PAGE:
Last winter, on the Children's Medical Service of the Massachusetts General Hospital, we had the opportunity of studying a few patients with epilepsy that were undergoing, as a therapeutic measure, prolonged periods of fasting.
Since for some time it has been generally conceded that this method of treatment has met with considerable success in decreasing the number and severity of the epileptic seizures, we were interested in ascertaining, if possible, what metabolic changes occurred, coincident with improvement, that might reasonably serve as a basis for explaining the effect or influence of fasting on this disease.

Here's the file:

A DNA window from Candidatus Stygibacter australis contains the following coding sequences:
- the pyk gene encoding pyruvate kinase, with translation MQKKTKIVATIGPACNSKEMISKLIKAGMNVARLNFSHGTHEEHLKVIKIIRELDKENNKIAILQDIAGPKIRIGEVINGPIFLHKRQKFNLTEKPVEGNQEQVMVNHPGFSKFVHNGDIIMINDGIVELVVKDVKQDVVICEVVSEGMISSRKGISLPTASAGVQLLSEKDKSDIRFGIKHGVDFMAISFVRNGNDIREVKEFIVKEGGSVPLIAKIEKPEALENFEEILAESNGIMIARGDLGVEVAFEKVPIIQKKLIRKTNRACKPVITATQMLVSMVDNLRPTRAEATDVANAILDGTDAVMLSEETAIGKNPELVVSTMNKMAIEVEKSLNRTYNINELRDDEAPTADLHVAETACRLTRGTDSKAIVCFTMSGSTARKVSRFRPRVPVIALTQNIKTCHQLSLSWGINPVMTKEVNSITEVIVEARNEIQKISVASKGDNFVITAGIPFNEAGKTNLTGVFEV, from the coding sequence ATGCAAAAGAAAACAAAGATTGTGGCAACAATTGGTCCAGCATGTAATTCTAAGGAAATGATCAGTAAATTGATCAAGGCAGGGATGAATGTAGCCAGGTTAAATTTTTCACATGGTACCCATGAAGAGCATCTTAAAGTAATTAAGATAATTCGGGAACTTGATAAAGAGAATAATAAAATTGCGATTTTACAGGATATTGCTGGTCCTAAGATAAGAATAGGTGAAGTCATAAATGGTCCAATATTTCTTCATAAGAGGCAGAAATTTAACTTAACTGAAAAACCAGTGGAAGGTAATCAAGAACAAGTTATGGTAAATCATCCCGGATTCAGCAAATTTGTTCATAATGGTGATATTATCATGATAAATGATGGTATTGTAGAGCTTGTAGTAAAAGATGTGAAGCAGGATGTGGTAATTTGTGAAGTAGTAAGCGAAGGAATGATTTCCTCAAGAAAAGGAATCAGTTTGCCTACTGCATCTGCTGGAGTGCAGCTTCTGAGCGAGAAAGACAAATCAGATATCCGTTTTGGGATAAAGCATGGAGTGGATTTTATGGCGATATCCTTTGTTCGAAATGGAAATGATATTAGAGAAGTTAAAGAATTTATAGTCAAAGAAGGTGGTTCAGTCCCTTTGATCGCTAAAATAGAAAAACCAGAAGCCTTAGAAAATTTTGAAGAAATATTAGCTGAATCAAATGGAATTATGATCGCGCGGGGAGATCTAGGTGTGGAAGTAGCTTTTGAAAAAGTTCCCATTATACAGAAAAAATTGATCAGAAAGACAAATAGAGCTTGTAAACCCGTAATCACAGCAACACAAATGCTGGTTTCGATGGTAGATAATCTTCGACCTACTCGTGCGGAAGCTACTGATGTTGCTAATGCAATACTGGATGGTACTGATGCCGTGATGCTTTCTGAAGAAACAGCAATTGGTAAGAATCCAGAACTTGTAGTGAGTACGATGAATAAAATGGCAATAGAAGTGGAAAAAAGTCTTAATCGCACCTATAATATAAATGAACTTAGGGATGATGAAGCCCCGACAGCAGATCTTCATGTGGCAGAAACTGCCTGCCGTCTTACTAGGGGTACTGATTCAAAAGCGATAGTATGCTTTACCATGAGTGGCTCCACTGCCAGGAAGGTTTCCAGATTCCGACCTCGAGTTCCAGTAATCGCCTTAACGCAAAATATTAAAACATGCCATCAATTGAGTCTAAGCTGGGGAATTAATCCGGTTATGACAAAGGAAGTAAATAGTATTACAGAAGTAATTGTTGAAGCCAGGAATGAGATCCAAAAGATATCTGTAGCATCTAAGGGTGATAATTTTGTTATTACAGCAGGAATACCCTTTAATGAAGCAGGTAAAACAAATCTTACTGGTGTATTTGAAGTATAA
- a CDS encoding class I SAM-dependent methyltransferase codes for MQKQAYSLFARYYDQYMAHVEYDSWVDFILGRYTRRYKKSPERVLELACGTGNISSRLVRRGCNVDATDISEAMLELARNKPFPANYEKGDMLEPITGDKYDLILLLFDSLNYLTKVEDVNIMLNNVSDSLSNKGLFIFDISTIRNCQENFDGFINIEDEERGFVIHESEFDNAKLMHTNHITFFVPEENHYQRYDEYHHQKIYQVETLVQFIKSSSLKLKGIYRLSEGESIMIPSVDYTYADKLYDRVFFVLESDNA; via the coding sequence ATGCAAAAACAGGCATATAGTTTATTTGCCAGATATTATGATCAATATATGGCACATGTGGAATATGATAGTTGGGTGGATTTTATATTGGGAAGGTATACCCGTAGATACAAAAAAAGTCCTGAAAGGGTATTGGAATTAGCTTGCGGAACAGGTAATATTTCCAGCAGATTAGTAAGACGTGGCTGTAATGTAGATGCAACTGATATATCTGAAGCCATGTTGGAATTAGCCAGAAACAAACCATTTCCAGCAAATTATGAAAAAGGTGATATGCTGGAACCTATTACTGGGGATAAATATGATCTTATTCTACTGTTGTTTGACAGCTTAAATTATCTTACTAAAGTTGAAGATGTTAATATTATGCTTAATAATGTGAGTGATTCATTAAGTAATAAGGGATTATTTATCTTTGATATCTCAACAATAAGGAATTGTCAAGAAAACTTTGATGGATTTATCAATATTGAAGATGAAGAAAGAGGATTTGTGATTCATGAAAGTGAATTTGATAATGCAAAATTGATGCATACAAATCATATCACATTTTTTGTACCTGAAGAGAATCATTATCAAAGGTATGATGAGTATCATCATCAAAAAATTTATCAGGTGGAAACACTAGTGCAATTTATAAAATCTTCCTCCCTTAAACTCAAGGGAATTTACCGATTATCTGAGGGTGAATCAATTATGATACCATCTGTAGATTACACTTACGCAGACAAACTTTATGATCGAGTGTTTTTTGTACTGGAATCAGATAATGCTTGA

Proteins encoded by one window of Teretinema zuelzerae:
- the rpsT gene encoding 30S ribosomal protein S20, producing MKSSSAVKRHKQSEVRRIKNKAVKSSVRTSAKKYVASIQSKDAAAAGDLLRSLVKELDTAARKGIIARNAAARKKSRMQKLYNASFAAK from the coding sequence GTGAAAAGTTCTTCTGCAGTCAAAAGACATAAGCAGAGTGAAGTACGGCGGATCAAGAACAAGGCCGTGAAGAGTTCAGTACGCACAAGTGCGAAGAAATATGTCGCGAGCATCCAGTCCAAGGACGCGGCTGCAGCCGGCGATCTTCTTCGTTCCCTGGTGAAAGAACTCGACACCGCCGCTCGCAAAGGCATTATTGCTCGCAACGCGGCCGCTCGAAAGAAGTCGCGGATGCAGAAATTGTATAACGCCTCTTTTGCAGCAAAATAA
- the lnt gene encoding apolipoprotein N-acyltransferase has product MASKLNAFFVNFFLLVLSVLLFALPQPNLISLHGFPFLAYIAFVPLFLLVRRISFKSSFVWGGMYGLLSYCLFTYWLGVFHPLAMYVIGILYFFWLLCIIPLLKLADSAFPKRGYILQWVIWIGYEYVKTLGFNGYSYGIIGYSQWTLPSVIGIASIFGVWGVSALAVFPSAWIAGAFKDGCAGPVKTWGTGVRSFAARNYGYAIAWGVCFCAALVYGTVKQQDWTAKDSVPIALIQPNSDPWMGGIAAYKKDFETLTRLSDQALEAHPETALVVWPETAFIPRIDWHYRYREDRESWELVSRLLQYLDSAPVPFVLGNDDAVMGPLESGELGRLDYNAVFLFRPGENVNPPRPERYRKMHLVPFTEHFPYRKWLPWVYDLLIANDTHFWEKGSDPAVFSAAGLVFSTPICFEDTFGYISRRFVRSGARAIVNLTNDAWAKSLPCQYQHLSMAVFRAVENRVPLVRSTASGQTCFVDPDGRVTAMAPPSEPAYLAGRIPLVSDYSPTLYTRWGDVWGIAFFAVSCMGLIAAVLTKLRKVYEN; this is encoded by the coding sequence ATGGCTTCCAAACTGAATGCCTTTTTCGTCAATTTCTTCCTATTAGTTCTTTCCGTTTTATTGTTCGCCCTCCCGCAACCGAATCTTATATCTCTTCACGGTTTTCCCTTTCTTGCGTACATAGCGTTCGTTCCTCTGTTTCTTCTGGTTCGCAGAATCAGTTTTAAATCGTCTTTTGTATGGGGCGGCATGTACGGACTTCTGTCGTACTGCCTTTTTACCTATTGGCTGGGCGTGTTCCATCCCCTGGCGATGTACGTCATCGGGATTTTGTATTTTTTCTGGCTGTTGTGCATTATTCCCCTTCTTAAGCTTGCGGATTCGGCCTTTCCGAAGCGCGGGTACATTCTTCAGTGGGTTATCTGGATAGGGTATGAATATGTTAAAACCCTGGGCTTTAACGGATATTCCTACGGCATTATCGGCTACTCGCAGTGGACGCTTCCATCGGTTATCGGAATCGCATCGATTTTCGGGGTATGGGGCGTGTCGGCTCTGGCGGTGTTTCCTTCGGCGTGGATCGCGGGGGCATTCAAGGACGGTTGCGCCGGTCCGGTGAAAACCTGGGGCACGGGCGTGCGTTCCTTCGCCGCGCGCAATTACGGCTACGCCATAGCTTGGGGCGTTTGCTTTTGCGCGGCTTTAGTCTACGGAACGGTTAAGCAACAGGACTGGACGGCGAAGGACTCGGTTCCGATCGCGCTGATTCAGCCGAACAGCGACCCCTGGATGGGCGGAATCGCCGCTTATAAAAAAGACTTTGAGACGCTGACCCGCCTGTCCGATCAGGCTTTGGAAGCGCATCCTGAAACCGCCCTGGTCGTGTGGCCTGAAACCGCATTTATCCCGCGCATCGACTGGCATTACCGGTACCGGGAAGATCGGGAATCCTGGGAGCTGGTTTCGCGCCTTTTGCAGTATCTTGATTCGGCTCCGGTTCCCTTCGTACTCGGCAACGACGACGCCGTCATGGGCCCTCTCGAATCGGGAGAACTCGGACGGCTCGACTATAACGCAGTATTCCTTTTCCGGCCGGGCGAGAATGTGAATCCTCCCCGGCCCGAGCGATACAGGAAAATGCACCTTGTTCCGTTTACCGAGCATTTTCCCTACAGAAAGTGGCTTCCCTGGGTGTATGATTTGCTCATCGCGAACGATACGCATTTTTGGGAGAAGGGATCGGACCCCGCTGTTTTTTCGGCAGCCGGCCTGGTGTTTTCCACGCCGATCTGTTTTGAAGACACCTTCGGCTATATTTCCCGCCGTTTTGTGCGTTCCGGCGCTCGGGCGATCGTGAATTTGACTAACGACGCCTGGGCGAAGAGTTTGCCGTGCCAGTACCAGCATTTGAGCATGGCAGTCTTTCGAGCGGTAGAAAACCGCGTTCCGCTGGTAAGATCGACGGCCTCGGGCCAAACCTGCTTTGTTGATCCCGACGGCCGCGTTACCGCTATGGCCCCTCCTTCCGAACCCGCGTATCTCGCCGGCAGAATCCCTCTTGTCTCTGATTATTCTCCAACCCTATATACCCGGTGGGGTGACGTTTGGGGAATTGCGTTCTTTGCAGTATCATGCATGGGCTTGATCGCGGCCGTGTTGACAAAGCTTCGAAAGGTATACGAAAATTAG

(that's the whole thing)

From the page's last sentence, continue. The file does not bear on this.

Our attention was directed principally toward the study of changes in the blood and urine. These observations included determinations of the certain chemical constituents both before, during and following fasting.
The substance of this report will be presented under the three general phases into which the investigation resolved itself: (1) alterations of the various blood